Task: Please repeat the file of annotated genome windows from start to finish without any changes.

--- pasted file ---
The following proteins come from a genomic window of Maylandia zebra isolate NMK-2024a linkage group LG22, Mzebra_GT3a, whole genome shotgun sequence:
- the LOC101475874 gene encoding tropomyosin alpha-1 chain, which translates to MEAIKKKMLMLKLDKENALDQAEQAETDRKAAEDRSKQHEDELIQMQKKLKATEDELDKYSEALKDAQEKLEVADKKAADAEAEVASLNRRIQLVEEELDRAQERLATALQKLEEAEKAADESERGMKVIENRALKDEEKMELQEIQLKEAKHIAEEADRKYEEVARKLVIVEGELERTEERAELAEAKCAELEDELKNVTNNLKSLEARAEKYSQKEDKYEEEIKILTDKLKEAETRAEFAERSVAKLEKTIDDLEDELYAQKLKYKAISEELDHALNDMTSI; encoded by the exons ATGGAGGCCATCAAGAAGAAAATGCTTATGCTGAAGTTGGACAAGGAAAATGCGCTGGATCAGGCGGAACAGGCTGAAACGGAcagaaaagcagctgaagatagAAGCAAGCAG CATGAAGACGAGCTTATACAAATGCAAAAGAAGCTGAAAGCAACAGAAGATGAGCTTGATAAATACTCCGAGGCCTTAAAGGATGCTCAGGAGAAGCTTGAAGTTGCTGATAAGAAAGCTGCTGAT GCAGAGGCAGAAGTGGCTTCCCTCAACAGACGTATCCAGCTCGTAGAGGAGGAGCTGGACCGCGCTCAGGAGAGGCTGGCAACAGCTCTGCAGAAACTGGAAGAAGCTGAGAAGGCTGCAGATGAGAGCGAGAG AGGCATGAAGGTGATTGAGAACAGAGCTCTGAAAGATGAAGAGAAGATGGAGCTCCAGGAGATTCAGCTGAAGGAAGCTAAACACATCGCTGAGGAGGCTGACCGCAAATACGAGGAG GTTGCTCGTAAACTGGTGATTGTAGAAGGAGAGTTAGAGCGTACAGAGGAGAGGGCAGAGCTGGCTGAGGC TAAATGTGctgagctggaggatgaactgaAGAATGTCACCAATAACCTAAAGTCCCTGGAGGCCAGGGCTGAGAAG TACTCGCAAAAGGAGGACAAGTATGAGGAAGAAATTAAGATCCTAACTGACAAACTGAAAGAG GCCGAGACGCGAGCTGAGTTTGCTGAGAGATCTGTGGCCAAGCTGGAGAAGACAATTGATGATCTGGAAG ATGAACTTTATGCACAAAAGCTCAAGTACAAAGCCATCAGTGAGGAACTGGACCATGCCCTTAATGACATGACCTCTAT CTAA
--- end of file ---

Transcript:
The following proteins come from a genomic window of Maylandia zebra isolate NMK-2024a linkage group LG22, Mzebra_GT3a, whole genome shotgun sequence:
- the LOC101475874 gene encoding tropomyosin alpha-1 chain, which translates to MEAIKKKMLMLKLDKENALDQAEQAETDRKAAEDRSKQHEDELIQMQKKLKATEDELDKYSEALKDAQEKLEVADKKAADAEAEVASLNRRIQLVEEELDRAQERLATALQKLEEAEKAADESERGMKVIENRALKDEEKMELQEIQLKEAKHIAEEADRKYEEVARKLVIVEGELERTEERAELAEAKCAELEDELKNVTNNLKSLEARAEKYSQKEDKYEEEIKILTDKLKEAETRAEFAERSVAKLEKTIDDLEDELYAQKLKYKAISEELDHALNDMTSI; encoded by the exons ATGGAGGCCATCAAGAAGAAAATGCTTATGCTGAAGTTGGACAAGGAAAATGCGCTGGATCAGGCGGAACAGGCTGAAACGGAcagaaaagcagctgaagatagAAGCAAGCAG CATGAAGACGAGCTTATACAAATGCAAAAGAAGCTGAAAGCAACAGAAGATGAGCTTGATAAATACTCCGAGGCCTTAAAGGATGCTCAGGAGAAGCTTGAAGTTGCTGATAAGAAAGCTGCTGAT GCAGAGGCAGAAGTGGCTTCCCTCAACAGACGTATCCAGCTCGTAGAGGAGGAGCTGGACCGCGCTCAGGAGAGGCTGGCAACAGCTCTGCAGAAACTGGAAGAAGCTGAGAAGGCTGCAGATGAGAGCGAGAG AGGCATGAAGGTGATTGAGAACAGAGCTCTGAAAGATGAAGAGAAGATGGAGCTCCAGGAGATTCAGCTGAAGGAAGCTAAACACATCGCTGAGGAGGCTGACCGCAAATACGAGGAG GTTGCTCGTAAACTGGTGATTGTAGAAGGAGAGTTAGAGCGTACAGAGGAGAGGGCAGAGCTGGCTGAGGC TAAATGTGctgagctggaggatgaactgaAGAATGTCACCAATAACCTAAAGTCCCTGGAGGCCAGGGCTGAGAAG TACTCGCAAAAGGAGGACAAGTATGAGGAAGAAATTAAGATCCTAACTGACAAACTGAAAGAG GCCGAGACGCGAGCTGAGTTTGCTGAGAGATCTGTGGCCAAGCTGGAGAAGACAATTGATGATCTGGAAG ATGAACTTTATGCACAAAAGCTCAAGTACAAAGCCATCAGTGAGGAACTGGACCATGCCCTTAATGACATGACCTCTAT CTAA